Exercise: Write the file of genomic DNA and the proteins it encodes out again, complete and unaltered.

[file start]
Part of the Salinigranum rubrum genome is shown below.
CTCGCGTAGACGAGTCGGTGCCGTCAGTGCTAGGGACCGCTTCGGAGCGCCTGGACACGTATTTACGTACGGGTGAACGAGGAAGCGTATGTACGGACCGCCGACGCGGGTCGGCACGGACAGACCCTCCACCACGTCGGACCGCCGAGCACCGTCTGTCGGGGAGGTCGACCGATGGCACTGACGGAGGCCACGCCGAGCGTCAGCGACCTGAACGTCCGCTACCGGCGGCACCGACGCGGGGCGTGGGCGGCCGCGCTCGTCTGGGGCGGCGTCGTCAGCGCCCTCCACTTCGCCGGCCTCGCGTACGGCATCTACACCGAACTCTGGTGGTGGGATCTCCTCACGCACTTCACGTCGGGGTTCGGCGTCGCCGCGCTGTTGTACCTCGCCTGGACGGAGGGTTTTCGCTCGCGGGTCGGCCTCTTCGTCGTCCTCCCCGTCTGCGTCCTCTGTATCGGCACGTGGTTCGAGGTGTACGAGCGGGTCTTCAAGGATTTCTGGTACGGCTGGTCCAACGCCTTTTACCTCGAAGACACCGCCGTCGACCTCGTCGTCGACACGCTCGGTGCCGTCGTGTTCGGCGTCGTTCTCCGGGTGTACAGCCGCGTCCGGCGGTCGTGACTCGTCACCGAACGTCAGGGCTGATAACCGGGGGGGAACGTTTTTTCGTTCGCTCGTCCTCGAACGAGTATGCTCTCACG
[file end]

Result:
Part of the Salinigranum rubrum genome is shown below.
CTCGCGTAGACGAGTCGGTGCCGTCAGTGCTAGGGACCGCTTCGGAGCGCCTGGACACGTATTTACGTACGGGTGAACGAGGAAGCGTATGTACGGACCGCCGACGCGGGTCGGCACGGACAGACCCTCCACCACGTCGGACCGCCGAGCACCGTCTGTCGGGGAGGTCGACCGATGGCACTGACGGAGGCCACGCCGAGCGTCAGCGACCTGAACGTCCGCTACCGGCGGCACCGACGCGGGGCGTGGGCGGCCGCGCTCGTCTGGGGCGGCGTCGTCAGCGCCCTCCACTTCGCCGGCCTCGCGTACGGCATCTACACCGAACTCTGGTGGTGGGATCTCCTCACGCACTTCACGTCGGGGTTCGGCGTCGCCGCGCTGTTGTACCTCGCCTGGACGGAGGGTTTTCGCTCGCGGGTCGGCCTCTTCGTCGTCCTCCCCGTCTGCGTCCTCTGTATCGGCACGTGGTTCGAGGTGTACGAGCGGGTCTTCAAGGATTTCTGGTACGGCTGGTCCAACGCCTTTTACCTCGAAGACACCGCCGTCGACCTCGTCGTCGACACGCTCGGTGCCGTCGTGTTCGGCGTCGTTCTCCGGGTGTACAGCCGCGTCCGGCGGTCGTGACTCGTCACCGAACGTCAGGGCTGATAACCGGGGGGGAACGTTTTTTCGTTCGCTCGTCCTCGAACGAGTATGCTCTCACG